Have you noticed that a lot of people these days are talking about eating low on the glycemic index? Depending on your frame of mind, this could be either very annoying or kind of cool. Of course, it’s possible they really don’t know what the heck they’re talking about. So what is the glycemic index (GI)? Here’s a primer.
If you have diabetes, you know all too well that when you eat carbohydrates, your blood sugar goes up. The total amount of carbs you consume at a meal or in a snack mostly determines what your blood sugar will do. But the food itself also plays a role. A serving of white rice has almost the same effect as eating pure table sugar — a quick, high spike in blood sugar. A serving of lentils has a slower, smaller effect.
Picking good sources of carbs can help you control your blood sugar and your weight. Even if you don’t have diabetes, eating healthier carbohydrate-rich foods can help ward off a host of chronic conditions, from heart disease to various cancers to diabetes. One way to choose foods is with the glycemic index (GI). This tool measures how much a food boosts blood sugar.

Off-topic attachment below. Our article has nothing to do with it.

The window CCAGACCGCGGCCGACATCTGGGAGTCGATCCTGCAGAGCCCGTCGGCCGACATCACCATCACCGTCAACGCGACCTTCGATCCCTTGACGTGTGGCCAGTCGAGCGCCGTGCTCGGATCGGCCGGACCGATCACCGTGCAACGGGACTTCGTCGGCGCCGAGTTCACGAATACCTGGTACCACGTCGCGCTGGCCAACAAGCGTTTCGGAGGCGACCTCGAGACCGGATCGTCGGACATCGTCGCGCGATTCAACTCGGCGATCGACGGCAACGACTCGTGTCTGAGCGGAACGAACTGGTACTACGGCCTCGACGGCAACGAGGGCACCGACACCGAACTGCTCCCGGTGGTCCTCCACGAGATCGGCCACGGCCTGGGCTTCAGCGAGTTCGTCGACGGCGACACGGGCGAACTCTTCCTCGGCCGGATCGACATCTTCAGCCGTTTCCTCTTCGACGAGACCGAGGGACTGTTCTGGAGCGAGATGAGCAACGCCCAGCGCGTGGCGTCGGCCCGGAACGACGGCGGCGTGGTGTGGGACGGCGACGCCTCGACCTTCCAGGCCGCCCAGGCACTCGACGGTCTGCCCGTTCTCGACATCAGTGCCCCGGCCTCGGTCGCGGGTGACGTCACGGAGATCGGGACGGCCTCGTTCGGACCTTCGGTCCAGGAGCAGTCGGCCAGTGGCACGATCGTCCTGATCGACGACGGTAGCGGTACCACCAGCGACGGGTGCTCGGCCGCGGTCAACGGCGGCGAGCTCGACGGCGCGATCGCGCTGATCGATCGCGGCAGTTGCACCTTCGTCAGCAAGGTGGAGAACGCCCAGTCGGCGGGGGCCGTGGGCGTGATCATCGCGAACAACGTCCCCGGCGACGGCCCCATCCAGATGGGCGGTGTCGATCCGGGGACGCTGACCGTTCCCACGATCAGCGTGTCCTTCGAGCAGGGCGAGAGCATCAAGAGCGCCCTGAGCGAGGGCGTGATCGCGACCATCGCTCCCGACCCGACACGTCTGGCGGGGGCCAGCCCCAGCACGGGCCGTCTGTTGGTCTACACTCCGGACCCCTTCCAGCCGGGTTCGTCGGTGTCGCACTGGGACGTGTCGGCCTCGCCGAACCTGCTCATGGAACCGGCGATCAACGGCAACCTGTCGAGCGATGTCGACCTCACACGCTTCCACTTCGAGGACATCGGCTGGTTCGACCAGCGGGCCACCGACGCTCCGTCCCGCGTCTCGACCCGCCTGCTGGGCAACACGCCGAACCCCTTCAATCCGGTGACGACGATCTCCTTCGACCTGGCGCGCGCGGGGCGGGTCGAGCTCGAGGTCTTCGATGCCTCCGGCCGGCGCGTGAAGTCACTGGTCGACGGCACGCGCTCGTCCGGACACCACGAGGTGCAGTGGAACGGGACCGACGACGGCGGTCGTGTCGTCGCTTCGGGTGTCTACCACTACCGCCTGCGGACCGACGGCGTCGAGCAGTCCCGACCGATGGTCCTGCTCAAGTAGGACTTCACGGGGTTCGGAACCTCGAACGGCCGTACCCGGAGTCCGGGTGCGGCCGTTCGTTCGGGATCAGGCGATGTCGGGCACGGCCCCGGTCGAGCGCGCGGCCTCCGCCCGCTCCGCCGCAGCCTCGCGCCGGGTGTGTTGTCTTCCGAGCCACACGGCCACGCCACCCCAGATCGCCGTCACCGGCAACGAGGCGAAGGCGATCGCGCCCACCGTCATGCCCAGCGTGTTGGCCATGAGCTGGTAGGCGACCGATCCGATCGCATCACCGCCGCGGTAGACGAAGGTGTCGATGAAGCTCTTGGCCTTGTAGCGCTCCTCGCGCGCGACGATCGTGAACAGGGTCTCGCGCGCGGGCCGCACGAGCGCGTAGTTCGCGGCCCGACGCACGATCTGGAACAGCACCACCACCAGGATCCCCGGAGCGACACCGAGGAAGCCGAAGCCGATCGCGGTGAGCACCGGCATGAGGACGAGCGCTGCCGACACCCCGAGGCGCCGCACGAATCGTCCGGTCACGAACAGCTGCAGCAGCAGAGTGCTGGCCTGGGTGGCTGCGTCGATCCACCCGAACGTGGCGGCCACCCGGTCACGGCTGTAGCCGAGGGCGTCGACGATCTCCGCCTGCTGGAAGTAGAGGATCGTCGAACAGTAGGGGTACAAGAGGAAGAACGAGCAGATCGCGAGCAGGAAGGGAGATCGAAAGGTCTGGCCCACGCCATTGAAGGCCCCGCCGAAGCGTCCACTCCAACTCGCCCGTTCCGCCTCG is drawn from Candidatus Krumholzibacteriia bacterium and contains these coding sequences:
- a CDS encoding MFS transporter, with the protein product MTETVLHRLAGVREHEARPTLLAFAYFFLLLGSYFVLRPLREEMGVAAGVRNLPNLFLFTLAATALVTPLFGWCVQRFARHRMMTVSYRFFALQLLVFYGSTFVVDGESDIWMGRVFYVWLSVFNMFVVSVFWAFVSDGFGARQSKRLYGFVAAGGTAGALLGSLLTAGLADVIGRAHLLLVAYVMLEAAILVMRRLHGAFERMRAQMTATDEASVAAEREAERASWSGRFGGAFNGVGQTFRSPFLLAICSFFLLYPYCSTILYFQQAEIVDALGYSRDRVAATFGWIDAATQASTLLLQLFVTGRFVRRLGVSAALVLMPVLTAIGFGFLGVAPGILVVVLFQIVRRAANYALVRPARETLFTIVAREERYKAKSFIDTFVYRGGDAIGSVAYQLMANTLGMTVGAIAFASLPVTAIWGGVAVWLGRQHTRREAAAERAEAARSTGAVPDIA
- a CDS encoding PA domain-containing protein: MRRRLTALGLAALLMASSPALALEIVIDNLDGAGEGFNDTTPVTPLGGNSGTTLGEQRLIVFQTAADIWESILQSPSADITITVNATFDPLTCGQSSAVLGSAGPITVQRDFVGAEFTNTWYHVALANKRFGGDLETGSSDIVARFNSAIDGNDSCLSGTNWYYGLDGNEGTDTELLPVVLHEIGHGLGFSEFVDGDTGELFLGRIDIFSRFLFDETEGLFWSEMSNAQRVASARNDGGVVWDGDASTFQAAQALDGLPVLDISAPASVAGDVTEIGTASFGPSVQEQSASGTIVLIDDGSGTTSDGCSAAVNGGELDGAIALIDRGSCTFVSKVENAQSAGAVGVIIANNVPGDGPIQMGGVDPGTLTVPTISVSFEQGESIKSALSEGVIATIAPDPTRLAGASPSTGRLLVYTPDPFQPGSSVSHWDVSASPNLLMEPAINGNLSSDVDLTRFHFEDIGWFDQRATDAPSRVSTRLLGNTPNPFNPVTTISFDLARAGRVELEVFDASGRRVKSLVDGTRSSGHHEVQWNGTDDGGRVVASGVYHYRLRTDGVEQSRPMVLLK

The glycemic index rates the effect of a specific amount of a food on blood sugar compared with the same amount of pure glucose. A food with a glycemic index of 28 boosts blood sugar only 28% as much as pure glucose. One with a GI of 95 acts like pure glucose.
Using the glycemic index is easy: choose foods in the low GI category instead of those in the high GI category (see below), and go easy on those in between.
- Low glycemic index (GI of 55 or less): Most fruits and vegetables, beans, minimally processed grains, pasta, dairy foods, and nuts.
- Moderate glycemic index (GI 56 to 69): White and sweet potatoes, corn, white rice, couscous, breakfast cereals such as Cream of Wheat and Mini Wheats.
- High glycemic index (GI of 70 or higher): White bread, rice cakes, most crackers, bagels, cakes, doughnuts, croissants, most packaged breakfast cereals.
Swaps for lowering glycemic index
Instead of this high-glycemic index food
Eat this lower-glycemic index food
Brown rice or converted rice
Peas or leafy greens
You can see the values for 100 commons foods and get links to more at: www.health.harvard.edu/glycemic.
Source: Harvard Health Publications